Lucy fixing a bike into the 'trainer'

Lucy fixing a bike into the 'trainer'

I was planning on writing up all that I learnt but luckily the girls are one step ahead of me and have comprehensive instructions on their own blog here – http://www.magnificentrevolution.org/diy-2/

I am not sure that this is going to be useful in the garden at the moment but you never know when it may come in handy, hey? Did someone say living in a yurt one day? Hmmmmm….

Smoke-free wood stove
February 21, 2009, 10:04 pm
Filed under: Learning, Thinking | Tags: , , , , , , ,

A quick jaunt up north to Enfield on the train from Hackney Downs and we are in Gunpowder Park at The Energy Cafe for a workshop on pedal power. Andrew was also about and demonstrating his smoke-free wood stove which impressed me muchly.

Hooking up a fan to feed the flames more air increases the efficiency of the combustion and decreases the amount of smoke, which is essentially unburnt hydrocarbons or very small bits of wood to you and me.

Andrew demonstrates his design for a smoke-free wood stove

Andrew demonstrates his design for a smoke-free wood stove

All of the stove had been made from reused parts found in local skips. The main body was an old flue buried into a tyre filled with soil, the fan was from an old laptop. As the flue was already double walled it provided excellent insulation so the wood could burn at a higher temperature. The fan created a vortex in the main chamber which meant better mixing of air again leading to a higher burn temperature resulting in no smoke at all and 5kW of heat apparently!

A top view of the smoke-free wood stove showing the fan induced vortex

A top view of the smoke-free wood stove showing the fan induced vortex

Pruning the Plum Tree
February 16, 2009, 9:49 pm
Filed under: Doing | Tags: , ,

By the looks of things the plum tree has been in trouble for sometime. Jamie gave us some tips on pruning back in the autumn but advised us to leave it until february for the big chop.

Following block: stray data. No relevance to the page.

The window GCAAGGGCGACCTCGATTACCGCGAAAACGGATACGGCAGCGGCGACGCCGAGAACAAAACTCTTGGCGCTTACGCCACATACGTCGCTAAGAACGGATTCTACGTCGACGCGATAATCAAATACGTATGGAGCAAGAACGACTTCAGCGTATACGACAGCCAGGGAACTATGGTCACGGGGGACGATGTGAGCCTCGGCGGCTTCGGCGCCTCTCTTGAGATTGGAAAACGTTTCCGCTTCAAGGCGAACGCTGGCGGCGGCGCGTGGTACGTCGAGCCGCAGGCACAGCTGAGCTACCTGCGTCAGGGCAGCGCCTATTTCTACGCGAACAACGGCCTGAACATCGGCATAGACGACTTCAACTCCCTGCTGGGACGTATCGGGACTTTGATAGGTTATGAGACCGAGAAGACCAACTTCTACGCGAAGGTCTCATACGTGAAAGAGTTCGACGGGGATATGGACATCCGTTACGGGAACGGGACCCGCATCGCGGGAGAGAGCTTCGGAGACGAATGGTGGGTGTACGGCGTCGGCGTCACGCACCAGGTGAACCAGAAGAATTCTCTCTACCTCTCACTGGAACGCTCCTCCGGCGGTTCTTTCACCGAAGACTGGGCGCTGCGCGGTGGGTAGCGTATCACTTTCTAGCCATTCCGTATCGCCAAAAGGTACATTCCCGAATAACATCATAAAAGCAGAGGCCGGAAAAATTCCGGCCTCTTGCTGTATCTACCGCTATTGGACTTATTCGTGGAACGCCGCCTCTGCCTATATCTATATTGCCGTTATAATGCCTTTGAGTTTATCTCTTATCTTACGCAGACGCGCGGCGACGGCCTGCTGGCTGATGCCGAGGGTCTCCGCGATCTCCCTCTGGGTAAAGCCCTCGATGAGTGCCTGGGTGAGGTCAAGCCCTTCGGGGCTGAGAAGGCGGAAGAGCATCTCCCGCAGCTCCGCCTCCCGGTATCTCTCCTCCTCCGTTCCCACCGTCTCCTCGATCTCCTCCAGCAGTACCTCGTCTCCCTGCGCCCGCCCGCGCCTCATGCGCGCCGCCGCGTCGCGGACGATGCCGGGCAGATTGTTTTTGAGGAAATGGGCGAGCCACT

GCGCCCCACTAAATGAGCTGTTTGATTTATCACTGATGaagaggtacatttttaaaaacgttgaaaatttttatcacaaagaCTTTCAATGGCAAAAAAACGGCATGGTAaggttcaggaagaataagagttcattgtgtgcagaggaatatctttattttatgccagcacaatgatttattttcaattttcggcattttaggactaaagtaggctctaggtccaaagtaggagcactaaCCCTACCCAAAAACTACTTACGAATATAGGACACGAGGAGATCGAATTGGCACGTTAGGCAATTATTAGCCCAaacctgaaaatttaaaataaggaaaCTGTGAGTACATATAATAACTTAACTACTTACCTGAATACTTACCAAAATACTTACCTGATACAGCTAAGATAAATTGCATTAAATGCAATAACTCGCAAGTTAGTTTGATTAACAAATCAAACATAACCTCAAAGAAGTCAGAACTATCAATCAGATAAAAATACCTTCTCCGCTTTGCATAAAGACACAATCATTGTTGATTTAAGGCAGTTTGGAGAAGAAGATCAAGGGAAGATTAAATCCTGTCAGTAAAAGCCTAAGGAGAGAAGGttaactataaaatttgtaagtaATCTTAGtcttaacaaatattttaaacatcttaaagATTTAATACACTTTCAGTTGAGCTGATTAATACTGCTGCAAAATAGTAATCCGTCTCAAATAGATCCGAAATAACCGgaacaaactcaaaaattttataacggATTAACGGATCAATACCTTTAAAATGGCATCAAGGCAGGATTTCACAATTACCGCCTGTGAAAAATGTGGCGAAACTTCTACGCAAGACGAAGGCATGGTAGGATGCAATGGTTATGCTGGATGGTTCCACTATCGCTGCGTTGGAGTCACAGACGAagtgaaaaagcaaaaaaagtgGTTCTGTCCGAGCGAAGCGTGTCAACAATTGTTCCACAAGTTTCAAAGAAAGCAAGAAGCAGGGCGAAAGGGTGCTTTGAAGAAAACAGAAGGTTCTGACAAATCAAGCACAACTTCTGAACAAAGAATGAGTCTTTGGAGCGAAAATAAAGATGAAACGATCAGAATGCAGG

Tree haircuts are fun… in fact anything that gives you an excuse to climb things is fun… perhaps that is what ivy is useful for… constantly regrowing so we can keep climbing back up and cut it back again…

Official advice includes pruning tree back to four main bits (boughs I think!) and generally getting rid of anything that looks unhappy. Things to look for include bark condition, branches doing funny things like doubling back on themselves or wrapping themselves around each other… etc etc…

I hope the squirrels let the tree alone this year to bear some plums.


Claudia up the tree


Nacho couldn't resist dropping by from next door to play with tools

jakob’s magic seed sorting technique
February 11, 2009, 8:39 am
Filed under: Doing, Thinking | Tags: , ,

A little while ago I posted an entry about drying squash seeds and I have been saving and drying these and other seeds since including pumpkin and melon.

There was a little incident recently when mice found the seeds but luckily they only ate a few of them and then moved on to tastier finds.

One of the annoying things about saving and drying seeds is how fiddly it is… cue my housemate Jakob with an ingenious idea – why not put them, goop and all into a big bowl of water, mix it about and let the seeds float to the top! Much more fun…

drying seeds